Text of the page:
latest health care news

21.09.16

‘Short-sighted’ training cuts are harming nursing workforce

Cuts to ongoing education funding for nurses, midwives and allied health professionals are being implemented with little strategic planning and will harm NHS reforms in the long term, the Council of Deans of Health has warned.

Its new report, ‘A False Economy: Cuts to Continuing Professional Development Funding for nursing, midwifery and the Allied Health Professionals in England’, examines the impact of recent cuts to the Continuing Professional Development (CPD) budget.

The CPD is administered by Health Education England for short courses, modules and programmes designed to meet the needs of the NHS workforce at national, regional and local levels.

Professor Dame Jessica Corner, chair of the Council of Deans of Health, said: “We urgently need more joined-up thinking about funding for education and training for these professions.

“There is a clear gap between the government’s strategies to transform services by deploying nurses, midwives and AHPs in new roles and these short-sighted cuts. These cuts are difficult for universities but will have a far greater impact on the NHS and its ability to deliver its own objectives.”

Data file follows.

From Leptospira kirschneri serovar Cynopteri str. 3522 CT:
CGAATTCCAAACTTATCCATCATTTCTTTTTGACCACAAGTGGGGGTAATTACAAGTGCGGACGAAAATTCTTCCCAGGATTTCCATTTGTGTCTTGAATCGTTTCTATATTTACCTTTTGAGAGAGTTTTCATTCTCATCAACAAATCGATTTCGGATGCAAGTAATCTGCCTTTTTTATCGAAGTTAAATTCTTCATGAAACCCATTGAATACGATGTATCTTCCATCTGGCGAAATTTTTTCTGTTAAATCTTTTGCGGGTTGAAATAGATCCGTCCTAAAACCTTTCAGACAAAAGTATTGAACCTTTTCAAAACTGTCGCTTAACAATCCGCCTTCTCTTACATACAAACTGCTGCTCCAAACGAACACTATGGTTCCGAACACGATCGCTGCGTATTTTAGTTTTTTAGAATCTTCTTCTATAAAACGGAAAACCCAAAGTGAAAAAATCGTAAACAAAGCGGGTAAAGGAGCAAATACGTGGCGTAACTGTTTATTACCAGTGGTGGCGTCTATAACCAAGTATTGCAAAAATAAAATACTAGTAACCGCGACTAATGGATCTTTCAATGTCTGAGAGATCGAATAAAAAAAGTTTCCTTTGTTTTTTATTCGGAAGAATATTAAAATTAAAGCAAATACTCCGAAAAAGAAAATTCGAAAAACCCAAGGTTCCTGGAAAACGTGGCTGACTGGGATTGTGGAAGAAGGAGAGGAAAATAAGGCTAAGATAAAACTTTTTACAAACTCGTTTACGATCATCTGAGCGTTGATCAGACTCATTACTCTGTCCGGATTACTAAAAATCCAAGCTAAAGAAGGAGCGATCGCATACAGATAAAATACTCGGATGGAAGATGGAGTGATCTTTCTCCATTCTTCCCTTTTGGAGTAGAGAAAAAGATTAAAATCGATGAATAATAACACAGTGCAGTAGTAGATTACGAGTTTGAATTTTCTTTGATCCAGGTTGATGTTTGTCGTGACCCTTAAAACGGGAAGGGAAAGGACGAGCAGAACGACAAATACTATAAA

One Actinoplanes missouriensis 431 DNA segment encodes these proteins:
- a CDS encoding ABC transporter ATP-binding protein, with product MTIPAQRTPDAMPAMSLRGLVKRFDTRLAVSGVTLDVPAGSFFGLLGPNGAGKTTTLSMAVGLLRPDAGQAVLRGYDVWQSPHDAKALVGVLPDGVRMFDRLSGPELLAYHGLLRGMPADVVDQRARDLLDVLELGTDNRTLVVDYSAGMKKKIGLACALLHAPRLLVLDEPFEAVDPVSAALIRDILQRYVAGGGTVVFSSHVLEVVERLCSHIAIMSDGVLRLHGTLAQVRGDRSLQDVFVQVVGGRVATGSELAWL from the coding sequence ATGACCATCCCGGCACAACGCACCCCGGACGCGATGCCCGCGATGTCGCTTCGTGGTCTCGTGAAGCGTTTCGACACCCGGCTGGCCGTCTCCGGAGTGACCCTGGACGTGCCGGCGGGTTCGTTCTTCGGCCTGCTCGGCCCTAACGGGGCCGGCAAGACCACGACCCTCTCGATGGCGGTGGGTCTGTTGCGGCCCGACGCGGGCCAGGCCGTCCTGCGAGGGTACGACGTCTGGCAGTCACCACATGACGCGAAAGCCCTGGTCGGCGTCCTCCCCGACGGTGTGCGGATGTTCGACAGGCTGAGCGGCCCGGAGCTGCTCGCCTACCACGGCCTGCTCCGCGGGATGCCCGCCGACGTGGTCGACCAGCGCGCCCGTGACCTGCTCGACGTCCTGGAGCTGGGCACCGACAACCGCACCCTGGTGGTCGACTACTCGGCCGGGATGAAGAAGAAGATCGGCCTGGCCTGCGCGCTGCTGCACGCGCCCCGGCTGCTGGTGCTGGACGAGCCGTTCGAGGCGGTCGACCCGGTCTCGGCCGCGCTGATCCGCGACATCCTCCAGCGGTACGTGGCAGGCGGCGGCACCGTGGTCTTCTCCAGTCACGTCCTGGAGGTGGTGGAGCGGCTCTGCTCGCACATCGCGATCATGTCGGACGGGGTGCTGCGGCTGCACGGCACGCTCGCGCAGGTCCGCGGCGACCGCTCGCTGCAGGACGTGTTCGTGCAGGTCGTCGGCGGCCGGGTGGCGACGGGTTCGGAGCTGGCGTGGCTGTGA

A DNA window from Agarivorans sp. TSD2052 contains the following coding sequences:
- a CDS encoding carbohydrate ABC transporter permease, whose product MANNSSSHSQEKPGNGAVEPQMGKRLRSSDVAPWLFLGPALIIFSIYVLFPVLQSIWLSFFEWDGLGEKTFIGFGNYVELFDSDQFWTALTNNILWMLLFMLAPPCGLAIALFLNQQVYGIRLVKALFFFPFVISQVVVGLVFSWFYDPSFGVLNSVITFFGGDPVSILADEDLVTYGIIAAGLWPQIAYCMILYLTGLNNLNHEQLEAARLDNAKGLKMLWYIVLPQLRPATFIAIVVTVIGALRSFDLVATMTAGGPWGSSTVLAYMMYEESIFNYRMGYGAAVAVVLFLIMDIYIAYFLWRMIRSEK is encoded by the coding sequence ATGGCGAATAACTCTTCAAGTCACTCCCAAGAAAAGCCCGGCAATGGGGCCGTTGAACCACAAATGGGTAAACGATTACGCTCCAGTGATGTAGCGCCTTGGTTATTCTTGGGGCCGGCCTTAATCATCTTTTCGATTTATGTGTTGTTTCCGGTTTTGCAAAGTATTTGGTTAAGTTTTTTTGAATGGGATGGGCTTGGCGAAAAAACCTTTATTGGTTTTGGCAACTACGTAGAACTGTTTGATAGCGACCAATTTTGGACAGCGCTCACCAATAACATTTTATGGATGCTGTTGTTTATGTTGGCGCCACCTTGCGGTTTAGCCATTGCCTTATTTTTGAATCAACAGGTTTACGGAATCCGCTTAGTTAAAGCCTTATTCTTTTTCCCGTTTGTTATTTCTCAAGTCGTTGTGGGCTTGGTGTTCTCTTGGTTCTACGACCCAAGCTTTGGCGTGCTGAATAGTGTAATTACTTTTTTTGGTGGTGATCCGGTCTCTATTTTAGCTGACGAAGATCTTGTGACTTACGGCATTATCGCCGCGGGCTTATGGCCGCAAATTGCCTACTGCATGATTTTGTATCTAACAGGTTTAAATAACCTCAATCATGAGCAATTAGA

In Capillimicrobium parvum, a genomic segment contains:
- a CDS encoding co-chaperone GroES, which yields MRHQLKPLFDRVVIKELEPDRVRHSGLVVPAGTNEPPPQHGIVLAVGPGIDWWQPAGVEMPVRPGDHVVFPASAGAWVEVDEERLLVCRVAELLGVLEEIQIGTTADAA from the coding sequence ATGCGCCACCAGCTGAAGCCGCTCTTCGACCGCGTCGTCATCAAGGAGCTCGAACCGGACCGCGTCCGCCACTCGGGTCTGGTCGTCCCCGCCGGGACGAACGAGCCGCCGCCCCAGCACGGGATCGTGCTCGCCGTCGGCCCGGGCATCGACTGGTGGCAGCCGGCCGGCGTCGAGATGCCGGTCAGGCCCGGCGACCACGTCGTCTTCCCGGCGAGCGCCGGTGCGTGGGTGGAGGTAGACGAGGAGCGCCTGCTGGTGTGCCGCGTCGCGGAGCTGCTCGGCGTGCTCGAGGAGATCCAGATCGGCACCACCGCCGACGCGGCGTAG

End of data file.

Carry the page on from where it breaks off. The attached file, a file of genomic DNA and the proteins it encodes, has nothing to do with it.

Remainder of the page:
All 13 Local Education and Training boards (LETBs) in England reported cuts to their CPD budget in 2016-17, the report said.

These also varied greatly by region, from 13% cuts in the West Midlands to 45% cuts in the north east.

Many university deans also reported only being informed of their funding in late May or early June, forcing them to ‘guesstimate’ their budget when they had already offered students places.

The deans interviewed for the report said that forcing students to self-fund would lead to a substantial drop in applicants. They would be particularly discouraged from training in London, where the cost of living for NHS staff is already extremely expensive.

The report also said that the spending cuts were “at odds” with the Five Year Forward View and General Practice Forward View, both of which require substantial changes to workforce roles.

It called on the government to “recognise the gap” between its priorities for the NHS and the spending cuts.

This should be followed by a national discussion, involving NHS England and NHS Improvement as well as Health Education England and the Department of Health, to develop a strategic approach to funding changes.

Stephanie Aiken, deputy director of nursing at the Royal College of Nursing, said: “This report highlights yet another case of cuts without thought for the impact on staff and patients. Funding for training and development has been cut almost by half, yet the strategy for the health service and the care it delivers has not adapted to reflect this loss.

“If the government wants to achieve the goal of safe and up to date care, it needs to provide the funding for training, development and education – it’s that simple. If the two remain disconnected the health service cannot deliver to current and future needs.”